With these things planted in the back of my mind, I went birding at Gemini Springs on June 9th. As usual, I started my outing at the fishing pier. While looking for waders and other birds starting their day, a young man, maybe 12 years old, approached me. He got my attention because he wanted to show me something — a young Florida Softshell Turtle.

I had only recently seen my first ever softshell at Gemini Springs. That animal was about the size of the one in the young man’s hand, perhaps the same turtle, or one from the same nest.

Florida Softshell Turtle (Apalone ferox)

At first I was mildly alarmed that he intended to drop the animal into the water right from the pier, a good ten-foot drop. I was quickly reassured. The young fisherman had inadvertently caught the turtle on his line. The hook safely removed, he was about to release the turtle. For some reason he decided to take a detour to show the animal to the stranger with binoculars, me, standing at the other end of the fishing pier. I was grateful. He told me about how fast these slippery animals can run, and he invited me to feel the turtle’s backside, to see why these turtles have the name they do. He obliged when I asked for a photo. I thanked the young man for the turtle lesson, truly appreciated, and watched him carefully walk around to a safe spot and gently release the turtle at the water’s edge.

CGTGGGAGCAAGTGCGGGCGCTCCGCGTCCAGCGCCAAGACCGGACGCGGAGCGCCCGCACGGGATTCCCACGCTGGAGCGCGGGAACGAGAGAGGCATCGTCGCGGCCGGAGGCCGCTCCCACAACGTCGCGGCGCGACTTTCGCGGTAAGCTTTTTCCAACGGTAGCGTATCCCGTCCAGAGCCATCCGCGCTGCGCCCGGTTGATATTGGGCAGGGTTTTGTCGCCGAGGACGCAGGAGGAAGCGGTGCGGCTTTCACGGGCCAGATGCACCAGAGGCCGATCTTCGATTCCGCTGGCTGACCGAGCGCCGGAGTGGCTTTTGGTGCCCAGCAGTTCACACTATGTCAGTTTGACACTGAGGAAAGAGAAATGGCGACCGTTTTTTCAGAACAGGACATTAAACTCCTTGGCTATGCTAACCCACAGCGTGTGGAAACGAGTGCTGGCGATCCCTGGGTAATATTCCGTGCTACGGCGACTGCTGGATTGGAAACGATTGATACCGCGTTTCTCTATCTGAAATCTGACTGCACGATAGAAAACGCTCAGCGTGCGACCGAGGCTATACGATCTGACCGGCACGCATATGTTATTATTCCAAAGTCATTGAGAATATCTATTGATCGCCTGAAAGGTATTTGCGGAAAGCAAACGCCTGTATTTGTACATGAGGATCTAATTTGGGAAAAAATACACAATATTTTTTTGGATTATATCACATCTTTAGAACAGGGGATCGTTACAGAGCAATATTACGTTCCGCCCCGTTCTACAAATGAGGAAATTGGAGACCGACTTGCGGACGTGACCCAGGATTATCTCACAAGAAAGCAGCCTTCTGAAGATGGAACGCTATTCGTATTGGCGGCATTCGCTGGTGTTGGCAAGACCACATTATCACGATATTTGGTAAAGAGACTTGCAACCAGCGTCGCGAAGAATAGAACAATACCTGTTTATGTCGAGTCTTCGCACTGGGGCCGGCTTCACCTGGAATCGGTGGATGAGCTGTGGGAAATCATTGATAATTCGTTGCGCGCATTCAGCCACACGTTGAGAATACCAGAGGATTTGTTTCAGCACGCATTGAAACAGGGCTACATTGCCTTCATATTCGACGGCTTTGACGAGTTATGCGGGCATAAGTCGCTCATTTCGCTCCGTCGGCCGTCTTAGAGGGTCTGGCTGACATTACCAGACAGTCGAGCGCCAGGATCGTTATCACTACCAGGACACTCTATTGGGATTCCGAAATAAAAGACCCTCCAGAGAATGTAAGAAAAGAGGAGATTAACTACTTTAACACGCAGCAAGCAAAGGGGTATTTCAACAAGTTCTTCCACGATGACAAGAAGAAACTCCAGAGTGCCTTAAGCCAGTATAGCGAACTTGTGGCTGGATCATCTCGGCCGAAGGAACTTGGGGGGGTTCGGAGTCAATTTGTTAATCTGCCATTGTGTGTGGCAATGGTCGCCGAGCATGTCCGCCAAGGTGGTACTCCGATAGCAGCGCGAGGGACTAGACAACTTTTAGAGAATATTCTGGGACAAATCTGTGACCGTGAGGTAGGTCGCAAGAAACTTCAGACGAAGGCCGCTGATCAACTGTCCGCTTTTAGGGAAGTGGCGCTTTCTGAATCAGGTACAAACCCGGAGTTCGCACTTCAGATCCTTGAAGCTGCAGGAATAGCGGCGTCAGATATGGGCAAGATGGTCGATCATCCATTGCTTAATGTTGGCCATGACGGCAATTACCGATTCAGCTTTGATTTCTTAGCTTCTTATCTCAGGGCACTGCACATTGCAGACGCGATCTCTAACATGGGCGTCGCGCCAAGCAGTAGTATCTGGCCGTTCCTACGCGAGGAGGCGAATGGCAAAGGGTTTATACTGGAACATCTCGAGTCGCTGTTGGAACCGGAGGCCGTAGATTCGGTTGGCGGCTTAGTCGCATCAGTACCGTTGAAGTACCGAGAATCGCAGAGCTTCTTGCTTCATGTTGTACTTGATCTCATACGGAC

Whatever this young man will grow up to be, he’s already a fine naturalist and budding environmental educator. It’s pretty obvious he was allowed to actively engage his environment as he’s played in the woods. And he’s clearly on the “handle the herps” side of that fence. I am certain that as an adult he will continue to care for the natural world, and isn’t that wonderful?

Posted in Gemini Springs, Herps, Not Birds | Leave a comment

Green Birding in Southwest Volusia County, May 2015

In May I birded at 10 different spots to add to my 2015 green year list. I found 69 different species for the month, with 54 on my Gemini Springs list. Last year I missed local birding in May completely; I had found 45 species in both May 2013 and May 2012. My complete green list for May 2015 is at the end of this post.

I added just one species to my year list. Arthur and I went kayaking on May 3rd and we found Bobolinks in several spots. Males were singing and small flocks were flying around. This was a new all-time green species for me so I was very excited!

Here are my photo highlights from green birding in May!

Leavenworth's Tickseed (Coreopsis leavenworthii)
Leavenworth’s Tickseed in our backyard native butterfly garden | 01 May 2015

Cedar Waxwing (Bombycilla cedrorum)
Some late Cedar Waxwings at Gemini Springs | 02 May 2015

Buttonbush (Cephalanthus occidentalis)
Buttonbush blossom at Gemini Springs | 02 May 2015

Common Buckeye (Junonia coenia)
Common Buckeye at Gemini Springs | 02 May 2015

Paddling at Gemini Springs
Listening for Bobolinks at Gemini Springs | 03 May 2015

River City Nature Park
Trail signs at River City Nature Park | 04 May 2015

passionflower sp
Passionflower at Gemini Springs | 05 May 2015

Green Heron (Butorides virescens)
Green Heron at Gemini Springs | 08 May 2015

Agnes looking at Bald Eagle pair
Cousin Agnes looking at Bald Eagles at Gemini Springs | 08 May 2015

Pileated Woodpecker (Hylatomus pileatus)
Pileated Woodpecker at Gemini Springs | 08 May 2015

Red-shouldered Hawk (Buteo lineatus)
Red-shouldered Hawk with apparent eye injury at Gemini Springs | 08 May 2015